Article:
I found this next 6 hour phase of the race absolutely frustrating. I wanted to run at 10:00 pace and walk at 15:00, but my body wasn’t letting me do the running piece in sufficient quantities. I kept having to go and get massages every couple of hours … and thanks folks for patching me up so well, much appreciated! Why did I need to see them so often? I was undertrained. Well, undertrained for an ultra of this level. That’s the second big lesson for me: you can’t do well in a 24 hour race on 40 miles per week and only a few back-to-back long runs. I did practically half the training for this year’s event that I did for the 2011 Energia where I got 100 miles in 22 hours, but could have done lots more with a better strategy. This year I had the strategy right, but my body and race gear were such that I couldn’t deliver beyond the 12 hour point.


It’s due to the fantastic support of my fellow runners, the hardcore people who sat at trackside cheering us on, the massage therapists and the Precision Timing folks that I managed to tough enough of this phase of the race out by powerwalking to get through to 21.5 hours and 93 miles. Thank you all so much! Couldn’t have done it without ya! Unfortunately the energy deficit I created during the cold night and the fact I was undertrained meant that when I tried to dig a bit deeper at this time to make one final push, I had nothing more to give. Literally nothing!


I took a short rest in my tent and decided that 100% for sure I was quitting the race. I went to tell Ed the race director of my decision and had a really dizzy spell and needed to sit down. I sat for 15 minutes but was really dizzy again when I tried to stand up, so I got the medical staff to take my blood pressure etc. All checked out normal and they put it down to exhaustion. Thanks to you folks because nothing like that has ever happened to me before and I was a bit scared. Alan Withers the physio looked after me very well and I eventually warmed up after an hour and a half in a foil blanket sipping warm fluids.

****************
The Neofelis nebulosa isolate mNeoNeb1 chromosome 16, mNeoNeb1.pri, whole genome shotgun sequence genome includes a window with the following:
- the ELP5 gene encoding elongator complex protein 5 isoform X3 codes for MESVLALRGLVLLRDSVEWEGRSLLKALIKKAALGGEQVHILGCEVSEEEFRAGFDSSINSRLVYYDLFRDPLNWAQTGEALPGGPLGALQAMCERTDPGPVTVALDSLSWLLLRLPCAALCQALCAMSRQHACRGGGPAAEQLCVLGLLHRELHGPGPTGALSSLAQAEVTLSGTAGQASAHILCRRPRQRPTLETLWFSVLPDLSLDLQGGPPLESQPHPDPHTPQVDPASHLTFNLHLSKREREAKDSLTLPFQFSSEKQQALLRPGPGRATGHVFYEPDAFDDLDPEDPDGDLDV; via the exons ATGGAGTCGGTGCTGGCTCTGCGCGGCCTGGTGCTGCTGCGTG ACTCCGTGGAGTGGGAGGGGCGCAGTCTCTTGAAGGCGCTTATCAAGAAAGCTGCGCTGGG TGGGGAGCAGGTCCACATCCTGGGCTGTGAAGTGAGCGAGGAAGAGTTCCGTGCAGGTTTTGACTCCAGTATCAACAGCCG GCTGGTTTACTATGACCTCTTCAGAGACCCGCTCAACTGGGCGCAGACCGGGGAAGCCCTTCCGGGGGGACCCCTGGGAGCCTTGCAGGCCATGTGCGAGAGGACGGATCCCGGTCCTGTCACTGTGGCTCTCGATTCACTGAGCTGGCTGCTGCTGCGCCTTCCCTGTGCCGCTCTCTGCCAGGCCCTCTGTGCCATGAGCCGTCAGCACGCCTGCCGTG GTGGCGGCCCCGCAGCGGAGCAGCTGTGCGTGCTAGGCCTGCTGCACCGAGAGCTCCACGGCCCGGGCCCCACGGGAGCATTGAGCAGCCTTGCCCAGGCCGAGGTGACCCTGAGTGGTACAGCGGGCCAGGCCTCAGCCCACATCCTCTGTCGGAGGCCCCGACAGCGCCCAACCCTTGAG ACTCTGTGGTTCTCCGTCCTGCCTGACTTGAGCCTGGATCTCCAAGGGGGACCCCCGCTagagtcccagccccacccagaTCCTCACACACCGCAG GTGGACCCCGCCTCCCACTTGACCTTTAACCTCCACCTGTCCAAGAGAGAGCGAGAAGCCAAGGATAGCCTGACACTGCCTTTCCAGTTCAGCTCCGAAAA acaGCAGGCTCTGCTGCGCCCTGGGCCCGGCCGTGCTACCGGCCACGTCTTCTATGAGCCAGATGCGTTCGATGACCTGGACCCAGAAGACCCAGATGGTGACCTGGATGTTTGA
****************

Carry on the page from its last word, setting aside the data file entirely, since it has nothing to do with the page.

It was amazing to see others doing what I couldn’t and pushing through to the finish! You’re all stars for keeping going. Special congrats to the winners and the 100-mile club. Also well done to the 12 hour racers and relay folks. It was brilliant sharing the track with you. One of the 12 hour folks was Finn O’Mara so hopefully Finn will have a race report out somewhere sometime. I look forward to reading it.


Despite the negatives, I have absolutely no regrets … it was an amazing experience and I’d do it again in a heartbeat. I just have to find a way to cope with/love the big 70 mile training weeks and back-to-back runs as they set you up for success, and bring a few more bits of gear on the day.


Energia 2012 – Beyond Limits … I certainly found and then pushed beyond mine!


24 hour race only – stats from Precision Timing (https://precisiontiming.net/result/view/id/211):

Name                      Km          Miles
John O Regan        208.8       129.748
T Bubendorfer        202.931   126.1010127
Eddie Gallen          194.888    121.103
Iveagh Jameson    189.028    117.4619992
Patrick Quinn         166           103.152
Aishling Coppinger 162          100.667
Paul O Rourke       161.6        100.418
G McCann(me)      150.4        93.459
Tom Meany           139.2488   86.529
Iryna Kennedy       125.497     77.984
Liam O Neill          119.2         74.071
Gary Stitt               110.8         68.851
Eoin Keith             104.8         65.123
Phil McComb        103.6          64.377
Gary Chalkley       93.339       58.001
Sharon Gayter      82.4           51.203
Rachel Pierce       58.8           36.538
Gary Flynn            45.2           28.087